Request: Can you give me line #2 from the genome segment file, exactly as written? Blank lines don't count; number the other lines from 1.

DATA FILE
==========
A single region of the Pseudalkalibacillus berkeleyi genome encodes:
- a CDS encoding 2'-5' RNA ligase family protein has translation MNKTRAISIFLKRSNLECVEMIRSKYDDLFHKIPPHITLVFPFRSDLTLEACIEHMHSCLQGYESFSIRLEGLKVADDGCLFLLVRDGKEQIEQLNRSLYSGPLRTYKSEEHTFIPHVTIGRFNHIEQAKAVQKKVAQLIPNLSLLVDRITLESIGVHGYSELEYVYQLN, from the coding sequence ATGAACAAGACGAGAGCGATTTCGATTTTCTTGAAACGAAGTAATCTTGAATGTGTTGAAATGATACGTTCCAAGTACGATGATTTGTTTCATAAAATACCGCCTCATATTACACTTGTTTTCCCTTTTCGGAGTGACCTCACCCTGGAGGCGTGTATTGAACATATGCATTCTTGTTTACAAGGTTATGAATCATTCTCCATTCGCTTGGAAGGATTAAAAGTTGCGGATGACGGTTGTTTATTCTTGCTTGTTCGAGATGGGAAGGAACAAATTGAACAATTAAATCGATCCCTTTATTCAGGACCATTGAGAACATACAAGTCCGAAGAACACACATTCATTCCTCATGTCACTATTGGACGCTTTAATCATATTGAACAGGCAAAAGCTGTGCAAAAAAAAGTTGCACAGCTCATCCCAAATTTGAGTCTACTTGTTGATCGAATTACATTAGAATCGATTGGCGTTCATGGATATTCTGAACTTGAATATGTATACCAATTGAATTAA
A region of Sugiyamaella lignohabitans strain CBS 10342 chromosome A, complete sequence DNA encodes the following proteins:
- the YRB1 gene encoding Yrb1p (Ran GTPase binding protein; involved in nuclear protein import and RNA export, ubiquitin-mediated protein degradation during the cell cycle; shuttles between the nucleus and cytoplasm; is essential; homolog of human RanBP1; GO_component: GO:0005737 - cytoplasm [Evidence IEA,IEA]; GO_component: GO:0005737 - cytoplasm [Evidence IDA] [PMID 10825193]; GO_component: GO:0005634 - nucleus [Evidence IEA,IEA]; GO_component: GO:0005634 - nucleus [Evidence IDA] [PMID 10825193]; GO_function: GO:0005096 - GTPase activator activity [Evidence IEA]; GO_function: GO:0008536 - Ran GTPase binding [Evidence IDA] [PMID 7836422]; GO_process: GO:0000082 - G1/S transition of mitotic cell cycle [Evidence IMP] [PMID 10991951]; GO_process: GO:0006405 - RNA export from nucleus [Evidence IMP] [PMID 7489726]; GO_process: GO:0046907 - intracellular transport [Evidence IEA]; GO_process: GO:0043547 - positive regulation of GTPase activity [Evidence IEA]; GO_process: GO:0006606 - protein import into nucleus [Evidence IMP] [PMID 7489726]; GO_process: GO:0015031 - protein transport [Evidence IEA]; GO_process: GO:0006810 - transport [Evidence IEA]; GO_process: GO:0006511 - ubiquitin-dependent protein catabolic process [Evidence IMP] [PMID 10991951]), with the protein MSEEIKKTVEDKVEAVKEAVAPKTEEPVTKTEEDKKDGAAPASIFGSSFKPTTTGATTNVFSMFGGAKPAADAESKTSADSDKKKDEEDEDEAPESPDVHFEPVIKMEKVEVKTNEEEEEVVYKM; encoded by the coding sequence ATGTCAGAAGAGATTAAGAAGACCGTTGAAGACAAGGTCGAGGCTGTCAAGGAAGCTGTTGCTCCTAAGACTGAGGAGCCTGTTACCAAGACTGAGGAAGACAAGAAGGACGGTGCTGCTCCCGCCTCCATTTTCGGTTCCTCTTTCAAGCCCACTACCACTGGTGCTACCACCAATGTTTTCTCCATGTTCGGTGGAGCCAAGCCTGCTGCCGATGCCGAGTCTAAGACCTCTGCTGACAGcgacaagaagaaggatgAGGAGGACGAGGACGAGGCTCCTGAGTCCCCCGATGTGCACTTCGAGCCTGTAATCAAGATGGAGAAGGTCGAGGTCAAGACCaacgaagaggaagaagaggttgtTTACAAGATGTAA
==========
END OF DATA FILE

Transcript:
- a CDS encoding 2'-5' RNA ligase family protein has translation MNKTRAISIFLKRSNLECVEMIRSKYDDLFHKIPPHITLVFPFRSDLTLEACIEHMHSCLQGYESFSIRLEGLKVADDGCLFLLVRDGKEQIEQLNRSLYSGPLRTYKSEEHTFIPHVTIGRFNHIEQAKAVQKKVAQLIPNLSLLVDRITLESIGVHGYSELEYVYQLN, from the coding sequence ATGAACAAGACGAGAGCGATTTCGATTTTCTTGAAACGAAGTAATCTTGAATGTGTTGAAATGATACGTTCCAAGTACGATGATTTGTTTCATAAAATACCGCCTCATATTACACTTGTTTTCCCTTTTCGGAGTGACCTCACCCTGGAGGCGTGTATTGAACATATGCATTCTTGTTTACAAGGTTATGAATCATTCTCCATTCGCTTGGAAGGATTAAAAGTTGCGGATGACGGTTGTTTATTCTTGCTTGTTCGAGATGGGAAGGAACAAATTGAACAATTAAATCGATCCCTTTATTCAGGACCATTGAGAACATACAAGTCCGAAGAACACACATTCATTCCTCATGTCACTATTGGACGCTTTAATCATATTGAACAGGCAAAAGCTGTGCAAAAAAAAGTTGCACAGCTCATCCCAAATTTGAGTCTACTTGTTGATCGAATTACATTAGAATCGATTGGCGTTCATGGATATTCTGAACTTGAATATGTATACCAATTGAATTAA